As you may have, but probably didn’t notice, it’s been a little sparse over here on Crocumentary of late.
Turns out, it’s harder than I thought to crank out an endless stream of insightful, interesting posts that don’t copy each other. Sometimes I feel like I’ve been rehashing my Greatest Hits for the last two decades on social media, but that doesn’t really give myself credit for the fact that I did manage to become a wiser and slightly better person over the past five years.
As my life creeps (zooms) toward the half century mark, it’s sobering. I feel like I’m both futilely stomping on the brakes of a runaway train at times and other times falling asleep on that same train as it zooms by so many possible destinations. I want to slow it down, be able to relax and enjoy what I have, but then when I do that, I'm afraid of just being a slacker without the motivation to fulfill his ability.
In talking with a good friend recently, he was sharing some of the great things that have happened to him with his job, the people he’s had the ability to affect in a very positive way as a manager at a large tech company. He loves his job, but like most high paying tech jobs, the sheer amount of work expected of you doesn’t leave a lot of time to enjoy the fruits of your endless labor.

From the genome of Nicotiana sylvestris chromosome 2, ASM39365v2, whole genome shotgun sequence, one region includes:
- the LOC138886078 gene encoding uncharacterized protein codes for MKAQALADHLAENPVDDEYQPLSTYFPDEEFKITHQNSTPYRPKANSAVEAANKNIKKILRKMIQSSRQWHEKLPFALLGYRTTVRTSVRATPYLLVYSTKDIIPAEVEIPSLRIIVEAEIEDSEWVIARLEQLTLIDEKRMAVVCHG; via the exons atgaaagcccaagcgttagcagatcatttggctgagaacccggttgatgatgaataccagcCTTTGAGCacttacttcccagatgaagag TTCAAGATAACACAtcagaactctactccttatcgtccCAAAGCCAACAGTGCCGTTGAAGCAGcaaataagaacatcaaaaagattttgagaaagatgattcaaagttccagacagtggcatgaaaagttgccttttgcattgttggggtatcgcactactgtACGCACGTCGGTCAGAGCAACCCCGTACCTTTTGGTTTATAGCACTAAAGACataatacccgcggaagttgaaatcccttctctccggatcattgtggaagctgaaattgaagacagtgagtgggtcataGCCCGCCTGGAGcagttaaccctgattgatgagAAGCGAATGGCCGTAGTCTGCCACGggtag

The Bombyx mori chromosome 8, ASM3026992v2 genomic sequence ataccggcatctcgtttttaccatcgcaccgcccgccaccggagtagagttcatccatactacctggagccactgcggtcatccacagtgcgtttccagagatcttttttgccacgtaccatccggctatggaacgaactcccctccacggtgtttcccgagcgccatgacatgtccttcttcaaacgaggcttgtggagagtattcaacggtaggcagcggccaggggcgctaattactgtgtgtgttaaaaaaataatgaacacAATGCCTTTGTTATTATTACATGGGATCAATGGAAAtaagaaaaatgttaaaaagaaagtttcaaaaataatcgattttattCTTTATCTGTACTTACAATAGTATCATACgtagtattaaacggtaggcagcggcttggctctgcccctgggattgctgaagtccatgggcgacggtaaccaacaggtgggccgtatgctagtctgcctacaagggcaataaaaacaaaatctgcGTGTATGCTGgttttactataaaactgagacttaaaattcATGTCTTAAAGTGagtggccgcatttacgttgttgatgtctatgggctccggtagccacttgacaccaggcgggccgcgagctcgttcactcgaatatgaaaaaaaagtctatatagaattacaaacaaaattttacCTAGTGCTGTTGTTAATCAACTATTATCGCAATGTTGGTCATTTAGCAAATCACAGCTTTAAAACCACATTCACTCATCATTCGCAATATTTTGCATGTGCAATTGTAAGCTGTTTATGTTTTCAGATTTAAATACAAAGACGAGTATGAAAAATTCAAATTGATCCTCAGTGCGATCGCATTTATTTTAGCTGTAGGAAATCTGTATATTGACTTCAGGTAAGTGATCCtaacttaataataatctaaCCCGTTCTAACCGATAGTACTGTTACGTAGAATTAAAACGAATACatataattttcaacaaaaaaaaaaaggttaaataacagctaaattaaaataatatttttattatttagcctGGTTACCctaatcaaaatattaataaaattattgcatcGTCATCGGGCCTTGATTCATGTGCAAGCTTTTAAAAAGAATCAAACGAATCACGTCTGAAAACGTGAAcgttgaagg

The majority of my good friends are younger than me and have objectively much better jobs. When I listen to them talk about their work, I’m extremely happy for their success, but inevitably I also feel extremely disappointed in my own career path, which is littered with tough breaks and decent jobs that should have eventually led to better things if they hadn’t frequently been given away to cheaper labor, thus making me feel ever worse about how replaceable my skills must be.
I have to admit that it’s much tougher these days to really give more than what is required when it comes to work because it’s almost never paid off with anything but getting overlooked and replaced, even with consistently very good reviews. So I find myself approaching my later years with almost no enthusiasm about my career, just the quiet but unmistakable sound of background anxiety.